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Old 08-15-2018, 07:10 AM   #1
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Popular Trailer Mods - Why?

Hi folks.

I love seeing all the mods everyone does, and am looking forward to doing some myself. The reasons behind some are obvious; shelfing in cupboards, adding drawers, etc. But there are a few popular mods that many folks do but there is no reason posted as to why they do them.

For example:
  • Swapping out the analogue thermostat for a digital one. Many are doing that, so there must be a benefit, but what is that benefit?
  • Tie downs for the power awning. Is that something I need to do? I had thought I could just push a button and put the awning away (I love that!) if it became windy, but is that enough?
  • Adding an oxygenics shower head. I've just used our shower once so far and thought the water pressure was pretty good. We were running water from the holding tank which uses the onboard pump.

We've only just taken our new 25KS out for it's maiden voyage, so perhaps in time the reasons behind these mods would become apparent.
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Old 08-15-2018, 07:19 AM   #2
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As far as having an Oxygenics shower head (like we do).......

For those that have one, no words are necessary.
For those that donít, no words can do it justice.

Just sayiní
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Old 08-15-2018, 07:31 AM   #3
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I'll address the digital thermostat. The digital ones tend to be much "tighter." That means there is much less difference in the temperature at which it comes on and goes off. Analog models are very imprecise. Also, in many analog models the "swing" (temperature difference between turn on and off) can be many degrees. What is "swing"?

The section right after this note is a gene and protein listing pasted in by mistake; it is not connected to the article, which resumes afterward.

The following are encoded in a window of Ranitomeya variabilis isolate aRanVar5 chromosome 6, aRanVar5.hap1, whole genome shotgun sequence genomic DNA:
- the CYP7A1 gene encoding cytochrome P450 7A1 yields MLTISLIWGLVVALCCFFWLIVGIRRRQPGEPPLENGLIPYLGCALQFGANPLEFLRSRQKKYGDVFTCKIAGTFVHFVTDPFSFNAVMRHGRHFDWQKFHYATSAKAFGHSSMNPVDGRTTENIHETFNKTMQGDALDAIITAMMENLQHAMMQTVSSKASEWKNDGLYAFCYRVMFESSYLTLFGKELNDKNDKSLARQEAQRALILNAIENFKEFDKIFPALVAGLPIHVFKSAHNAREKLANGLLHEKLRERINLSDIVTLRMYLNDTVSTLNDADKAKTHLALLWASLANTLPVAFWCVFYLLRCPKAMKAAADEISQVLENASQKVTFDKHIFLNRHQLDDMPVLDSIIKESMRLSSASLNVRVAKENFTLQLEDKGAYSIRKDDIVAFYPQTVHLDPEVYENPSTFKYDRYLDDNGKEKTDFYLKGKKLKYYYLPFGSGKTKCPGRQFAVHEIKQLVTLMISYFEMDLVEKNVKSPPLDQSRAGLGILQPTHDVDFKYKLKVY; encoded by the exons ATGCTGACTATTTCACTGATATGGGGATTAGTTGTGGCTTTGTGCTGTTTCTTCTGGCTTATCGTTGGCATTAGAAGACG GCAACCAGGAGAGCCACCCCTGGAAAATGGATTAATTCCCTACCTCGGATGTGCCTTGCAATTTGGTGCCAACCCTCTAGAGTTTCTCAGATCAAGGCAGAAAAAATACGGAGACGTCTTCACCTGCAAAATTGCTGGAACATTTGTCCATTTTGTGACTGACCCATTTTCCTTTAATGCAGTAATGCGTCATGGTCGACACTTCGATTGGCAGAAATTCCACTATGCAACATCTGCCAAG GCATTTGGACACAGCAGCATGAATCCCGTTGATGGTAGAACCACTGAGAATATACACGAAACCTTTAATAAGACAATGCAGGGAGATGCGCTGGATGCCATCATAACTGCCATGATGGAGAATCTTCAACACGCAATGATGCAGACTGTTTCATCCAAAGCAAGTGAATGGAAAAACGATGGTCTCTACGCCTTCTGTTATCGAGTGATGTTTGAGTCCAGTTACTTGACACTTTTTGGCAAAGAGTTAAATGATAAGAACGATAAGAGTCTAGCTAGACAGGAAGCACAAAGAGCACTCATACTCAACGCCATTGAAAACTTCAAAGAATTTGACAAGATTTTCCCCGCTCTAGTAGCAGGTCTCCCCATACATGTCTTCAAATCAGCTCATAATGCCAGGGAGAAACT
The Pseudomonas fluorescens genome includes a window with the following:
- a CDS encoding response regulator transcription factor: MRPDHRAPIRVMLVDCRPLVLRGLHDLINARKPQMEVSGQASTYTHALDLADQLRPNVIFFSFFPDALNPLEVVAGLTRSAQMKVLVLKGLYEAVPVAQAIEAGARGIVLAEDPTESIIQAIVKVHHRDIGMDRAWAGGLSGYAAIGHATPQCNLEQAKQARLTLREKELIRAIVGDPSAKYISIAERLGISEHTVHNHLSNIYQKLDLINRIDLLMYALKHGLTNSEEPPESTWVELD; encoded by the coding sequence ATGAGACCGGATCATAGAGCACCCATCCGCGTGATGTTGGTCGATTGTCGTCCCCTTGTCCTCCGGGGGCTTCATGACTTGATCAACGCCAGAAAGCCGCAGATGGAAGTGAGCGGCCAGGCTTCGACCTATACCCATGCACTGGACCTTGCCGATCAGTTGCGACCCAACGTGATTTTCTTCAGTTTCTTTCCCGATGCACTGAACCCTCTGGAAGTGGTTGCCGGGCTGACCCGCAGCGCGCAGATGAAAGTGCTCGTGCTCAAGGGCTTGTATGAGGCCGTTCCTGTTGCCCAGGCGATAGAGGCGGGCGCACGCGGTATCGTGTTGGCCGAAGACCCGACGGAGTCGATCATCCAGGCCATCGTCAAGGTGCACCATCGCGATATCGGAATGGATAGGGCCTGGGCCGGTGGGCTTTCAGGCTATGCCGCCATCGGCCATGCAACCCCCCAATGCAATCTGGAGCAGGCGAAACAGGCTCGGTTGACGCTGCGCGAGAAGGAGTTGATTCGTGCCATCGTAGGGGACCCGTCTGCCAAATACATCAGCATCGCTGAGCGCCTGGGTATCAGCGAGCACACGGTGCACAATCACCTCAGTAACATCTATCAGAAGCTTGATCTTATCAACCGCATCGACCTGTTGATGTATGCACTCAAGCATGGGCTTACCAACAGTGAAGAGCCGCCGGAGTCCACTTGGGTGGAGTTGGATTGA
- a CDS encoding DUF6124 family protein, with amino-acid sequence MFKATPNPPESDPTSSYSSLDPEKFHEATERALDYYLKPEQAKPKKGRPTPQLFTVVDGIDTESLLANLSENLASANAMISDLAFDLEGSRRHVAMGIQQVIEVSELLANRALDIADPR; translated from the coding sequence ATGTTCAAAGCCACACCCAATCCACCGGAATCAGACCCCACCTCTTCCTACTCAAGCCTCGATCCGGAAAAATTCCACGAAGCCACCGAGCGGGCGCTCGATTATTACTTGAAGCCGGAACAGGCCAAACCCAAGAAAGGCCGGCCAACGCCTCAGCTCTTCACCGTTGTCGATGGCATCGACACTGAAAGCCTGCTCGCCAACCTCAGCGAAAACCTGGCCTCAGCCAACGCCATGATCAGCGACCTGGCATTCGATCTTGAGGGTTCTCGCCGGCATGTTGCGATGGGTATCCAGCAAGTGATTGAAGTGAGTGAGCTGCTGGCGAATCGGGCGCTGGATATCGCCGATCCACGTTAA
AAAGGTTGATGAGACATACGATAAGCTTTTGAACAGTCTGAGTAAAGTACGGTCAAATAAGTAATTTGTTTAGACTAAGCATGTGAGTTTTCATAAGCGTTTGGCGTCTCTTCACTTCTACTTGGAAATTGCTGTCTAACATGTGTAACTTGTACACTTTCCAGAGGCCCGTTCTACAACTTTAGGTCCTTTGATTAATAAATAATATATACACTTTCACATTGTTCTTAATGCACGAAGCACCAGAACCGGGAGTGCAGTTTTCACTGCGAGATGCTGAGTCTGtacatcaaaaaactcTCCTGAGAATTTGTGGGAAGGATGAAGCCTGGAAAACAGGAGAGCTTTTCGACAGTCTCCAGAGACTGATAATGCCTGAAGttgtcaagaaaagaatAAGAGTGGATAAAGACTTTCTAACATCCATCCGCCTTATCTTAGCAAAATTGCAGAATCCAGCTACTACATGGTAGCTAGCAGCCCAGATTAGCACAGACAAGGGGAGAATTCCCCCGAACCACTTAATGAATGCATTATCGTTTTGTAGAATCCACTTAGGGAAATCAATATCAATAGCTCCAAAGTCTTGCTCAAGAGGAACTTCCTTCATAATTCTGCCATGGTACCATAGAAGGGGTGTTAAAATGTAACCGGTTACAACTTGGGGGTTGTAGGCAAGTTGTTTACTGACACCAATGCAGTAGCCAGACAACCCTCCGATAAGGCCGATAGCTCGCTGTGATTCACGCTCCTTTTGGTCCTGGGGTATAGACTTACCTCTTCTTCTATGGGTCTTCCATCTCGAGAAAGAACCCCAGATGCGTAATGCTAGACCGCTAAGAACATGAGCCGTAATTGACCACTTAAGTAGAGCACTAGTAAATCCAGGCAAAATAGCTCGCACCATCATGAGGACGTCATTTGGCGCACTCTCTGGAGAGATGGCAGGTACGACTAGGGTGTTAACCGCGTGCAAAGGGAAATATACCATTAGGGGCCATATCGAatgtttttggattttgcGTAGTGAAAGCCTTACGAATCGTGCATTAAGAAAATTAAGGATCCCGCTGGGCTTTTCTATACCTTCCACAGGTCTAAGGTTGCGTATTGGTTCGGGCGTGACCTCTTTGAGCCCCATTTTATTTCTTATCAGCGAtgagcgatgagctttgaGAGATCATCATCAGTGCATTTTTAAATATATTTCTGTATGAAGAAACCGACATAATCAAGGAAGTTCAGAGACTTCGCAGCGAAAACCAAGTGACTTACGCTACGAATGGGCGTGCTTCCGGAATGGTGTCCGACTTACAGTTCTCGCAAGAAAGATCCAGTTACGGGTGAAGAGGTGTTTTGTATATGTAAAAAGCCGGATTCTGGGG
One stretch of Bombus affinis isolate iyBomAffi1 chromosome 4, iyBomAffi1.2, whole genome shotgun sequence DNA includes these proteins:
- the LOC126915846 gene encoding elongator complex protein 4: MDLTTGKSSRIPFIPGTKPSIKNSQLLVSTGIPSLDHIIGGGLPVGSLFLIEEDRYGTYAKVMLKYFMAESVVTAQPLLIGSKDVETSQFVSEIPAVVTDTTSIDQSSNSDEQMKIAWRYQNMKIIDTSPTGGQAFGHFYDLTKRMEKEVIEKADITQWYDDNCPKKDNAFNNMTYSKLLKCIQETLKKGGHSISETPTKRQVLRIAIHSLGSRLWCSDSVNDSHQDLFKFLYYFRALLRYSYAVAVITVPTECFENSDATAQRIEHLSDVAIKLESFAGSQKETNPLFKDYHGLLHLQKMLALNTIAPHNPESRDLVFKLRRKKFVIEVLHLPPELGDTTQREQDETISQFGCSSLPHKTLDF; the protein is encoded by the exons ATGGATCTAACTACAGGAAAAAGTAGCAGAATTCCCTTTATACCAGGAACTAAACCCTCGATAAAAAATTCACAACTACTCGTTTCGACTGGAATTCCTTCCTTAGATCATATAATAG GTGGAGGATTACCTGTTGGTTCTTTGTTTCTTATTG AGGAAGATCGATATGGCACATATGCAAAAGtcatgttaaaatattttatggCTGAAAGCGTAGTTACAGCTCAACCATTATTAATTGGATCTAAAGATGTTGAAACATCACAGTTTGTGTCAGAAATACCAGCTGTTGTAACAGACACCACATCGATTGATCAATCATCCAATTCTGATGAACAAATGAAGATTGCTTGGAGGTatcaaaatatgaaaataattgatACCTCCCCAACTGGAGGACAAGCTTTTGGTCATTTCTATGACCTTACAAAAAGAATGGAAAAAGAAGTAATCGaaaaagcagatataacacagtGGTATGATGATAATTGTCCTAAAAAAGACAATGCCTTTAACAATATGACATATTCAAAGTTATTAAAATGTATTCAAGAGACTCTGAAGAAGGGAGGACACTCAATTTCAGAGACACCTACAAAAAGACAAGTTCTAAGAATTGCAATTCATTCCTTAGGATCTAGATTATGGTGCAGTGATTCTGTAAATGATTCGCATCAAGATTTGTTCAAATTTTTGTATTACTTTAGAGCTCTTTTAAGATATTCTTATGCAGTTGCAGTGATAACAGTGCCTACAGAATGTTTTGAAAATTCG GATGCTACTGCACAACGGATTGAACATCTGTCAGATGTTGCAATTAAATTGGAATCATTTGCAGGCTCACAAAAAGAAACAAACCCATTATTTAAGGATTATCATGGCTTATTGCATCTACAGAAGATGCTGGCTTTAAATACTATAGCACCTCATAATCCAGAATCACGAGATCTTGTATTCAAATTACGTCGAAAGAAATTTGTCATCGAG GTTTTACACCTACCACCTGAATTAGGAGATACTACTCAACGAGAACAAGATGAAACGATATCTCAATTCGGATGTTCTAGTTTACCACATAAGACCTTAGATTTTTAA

Say you set it for 75 degrees. The analog one won't turn on to cool the RV until around 77. It then will stay on until the RV gets down to to around 73. So, you will get very hot and then feel like you are freezing.

The "swing" in most digital thermostats are much closer. Coming on at the temperature you set and then going off 1-2 degrees below that.

The digital thermostats cost a little more, so the manufacturers keep using the analog models.

As for the awning tie downs, no you don't "need" them. Just be sure to bring in your awning if it is getting windy, or when you leave the RV for any length of time. I've been RVing for quite a few years and have never used them. I'd venture to say that most people don't.
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Old 08-15-2018, 07:32 AM   #4
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The digital thermostat is a good mod. Cant speak for everyone, but for us it was an accuracy thing. The analog one was off by like 7 degrees, and it caused the A/C to go on and off and on and off and on and off. But with the digital one, the temp is much more accurate, and it doesnt go on and off as often
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Old 08-15-2018, 07:35 AM   #5
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Digital thermostat so you can set the temperature to where you want it.
Old style slide only allows you to sort of get it in range. Setting it at "right about there" could mean the difference between 45 and cold or 55 and just needing the right blanket for a good nights sleep.
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Old 08-15-2018, 07:48 AM   #6
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Quote:
Originally Posted by kenandterry View Post
As far as having an Oxygenics shower head (like we do).......

For those that have one, no words are necessary.
For those that don’t, no words can do it justice.

Just sayin’
That and ... most of the time it's 2-3 days at an electric only site. With my tank capacity at 45 gal. It allows setting lower flow volume and still having the pressure and convenience of not running out of water and having to add from the jerry cans before I pack it up

X2 on the T-stat
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Old 08-15-2018, 07:48 AM   #7